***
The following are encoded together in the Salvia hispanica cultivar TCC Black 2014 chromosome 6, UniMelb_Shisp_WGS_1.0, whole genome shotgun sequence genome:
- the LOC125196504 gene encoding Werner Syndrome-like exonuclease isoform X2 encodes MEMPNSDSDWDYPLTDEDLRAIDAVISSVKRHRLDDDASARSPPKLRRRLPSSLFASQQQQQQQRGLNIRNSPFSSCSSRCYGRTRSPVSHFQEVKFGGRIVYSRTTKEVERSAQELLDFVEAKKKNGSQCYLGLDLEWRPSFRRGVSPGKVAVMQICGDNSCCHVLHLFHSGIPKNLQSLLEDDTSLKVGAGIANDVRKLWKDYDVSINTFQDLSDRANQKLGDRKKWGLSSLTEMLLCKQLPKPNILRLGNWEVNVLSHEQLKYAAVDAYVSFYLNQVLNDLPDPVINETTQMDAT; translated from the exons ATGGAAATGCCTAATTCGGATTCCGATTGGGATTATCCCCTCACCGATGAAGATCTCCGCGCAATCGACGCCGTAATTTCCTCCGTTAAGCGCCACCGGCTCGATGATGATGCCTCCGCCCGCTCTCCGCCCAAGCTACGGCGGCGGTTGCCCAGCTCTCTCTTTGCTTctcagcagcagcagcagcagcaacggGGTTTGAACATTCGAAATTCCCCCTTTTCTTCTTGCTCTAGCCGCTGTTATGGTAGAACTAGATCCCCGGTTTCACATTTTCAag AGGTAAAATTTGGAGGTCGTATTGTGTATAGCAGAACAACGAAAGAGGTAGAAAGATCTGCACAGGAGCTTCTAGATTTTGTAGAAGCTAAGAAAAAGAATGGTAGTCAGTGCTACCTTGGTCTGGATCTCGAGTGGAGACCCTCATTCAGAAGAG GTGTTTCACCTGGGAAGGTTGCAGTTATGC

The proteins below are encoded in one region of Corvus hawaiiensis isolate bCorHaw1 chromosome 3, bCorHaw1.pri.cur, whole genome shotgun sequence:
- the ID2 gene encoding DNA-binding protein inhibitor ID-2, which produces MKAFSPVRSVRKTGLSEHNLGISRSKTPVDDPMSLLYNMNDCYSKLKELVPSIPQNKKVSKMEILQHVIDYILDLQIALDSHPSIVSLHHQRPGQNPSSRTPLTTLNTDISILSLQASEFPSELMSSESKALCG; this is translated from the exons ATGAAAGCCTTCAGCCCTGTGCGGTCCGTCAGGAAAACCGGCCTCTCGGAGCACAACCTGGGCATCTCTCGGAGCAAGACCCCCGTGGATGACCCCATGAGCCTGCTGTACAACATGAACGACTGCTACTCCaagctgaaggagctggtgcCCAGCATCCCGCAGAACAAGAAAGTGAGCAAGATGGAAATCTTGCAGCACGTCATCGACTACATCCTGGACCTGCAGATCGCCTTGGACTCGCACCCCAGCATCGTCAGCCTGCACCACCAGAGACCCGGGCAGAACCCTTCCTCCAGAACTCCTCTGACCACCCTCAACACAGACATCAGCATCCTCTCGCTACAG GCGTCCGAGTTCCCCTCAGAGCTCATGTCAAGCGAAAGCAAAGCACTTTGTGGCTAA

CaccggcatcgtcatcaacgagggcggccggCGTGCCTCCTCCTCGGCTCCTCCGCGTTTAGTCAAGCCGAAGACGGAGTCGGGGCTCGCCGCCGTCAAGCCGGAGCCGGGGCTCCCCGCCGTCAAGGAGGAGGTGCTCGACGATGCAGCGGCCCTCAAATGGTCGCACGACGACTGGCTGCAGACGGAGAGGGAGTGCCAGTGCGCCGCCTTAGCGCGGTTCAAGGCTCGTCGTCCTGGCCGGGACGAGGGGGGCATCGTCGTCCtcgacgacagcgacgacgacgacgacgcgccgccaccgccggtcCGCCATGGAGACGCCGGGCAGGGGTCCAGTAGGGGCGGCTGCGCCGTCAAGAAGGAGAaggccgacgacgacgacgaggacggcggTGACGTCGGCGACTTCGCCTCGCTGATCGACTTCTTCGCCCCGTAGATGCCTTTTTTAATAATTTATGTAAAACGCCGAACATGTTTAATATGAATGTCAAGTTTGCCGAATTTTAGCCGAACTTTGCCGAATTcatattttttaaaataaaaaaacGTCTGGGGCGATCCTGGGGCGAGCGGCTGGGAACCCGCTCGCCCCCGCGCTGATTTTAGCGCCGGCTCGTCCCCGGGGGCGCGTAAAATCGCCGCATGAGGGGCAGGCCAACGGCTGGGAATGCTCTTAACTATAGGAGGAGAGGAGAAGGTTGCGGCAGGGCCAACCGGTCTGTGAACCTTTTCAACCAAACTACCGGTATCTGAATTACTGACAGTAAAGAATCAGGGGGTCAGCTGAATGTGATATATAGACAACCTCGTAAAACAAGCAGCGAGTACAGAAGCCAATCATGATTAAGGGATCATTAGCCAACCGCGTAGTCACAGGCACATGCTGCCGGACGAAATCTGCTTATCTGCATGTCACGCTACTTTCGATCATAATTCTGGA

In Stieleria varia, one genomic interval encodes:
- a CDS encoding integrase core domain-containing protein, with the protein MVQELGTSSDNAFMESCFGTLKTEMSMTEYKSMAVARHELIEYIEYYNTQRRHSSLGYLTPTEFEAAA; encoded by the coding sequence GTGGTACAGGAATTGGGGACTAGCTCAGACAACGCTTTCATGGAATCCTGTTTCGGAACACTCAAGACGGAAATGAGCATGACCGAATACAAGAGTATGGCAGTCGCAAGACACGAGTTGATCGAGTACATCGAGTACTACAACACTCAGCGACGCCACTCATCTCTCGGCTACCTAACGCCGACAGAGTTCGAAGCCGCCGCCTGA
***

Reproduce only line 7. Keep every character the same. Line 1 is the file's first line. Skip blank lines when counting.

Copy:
- a CDS encoding integrase core domain-containing protein, with the protein MVQELGTSSDNAFMESCFGTLKTEMSMTEYKSMAVARHELIEYIEYYNTQRRHSSLGYLTPTEFEAAA; encoded by the coding sequence GTGGTACAGGAATTGGGGACTAGCTCAGACAACGCTTTCATGGAATCCTGTTTCGGAACACTCAAGACGGAAATGAGCATGACCGAATACAAGAGTATGGCAGTCGCAAGACACGAGTTGATCGAGTACATCGAGTACTACAACACTCAGCGACGCCACTCATCTCTCGGCTACCTAACGCCGACAGAGTTCGAAGCCGCCGCCTGA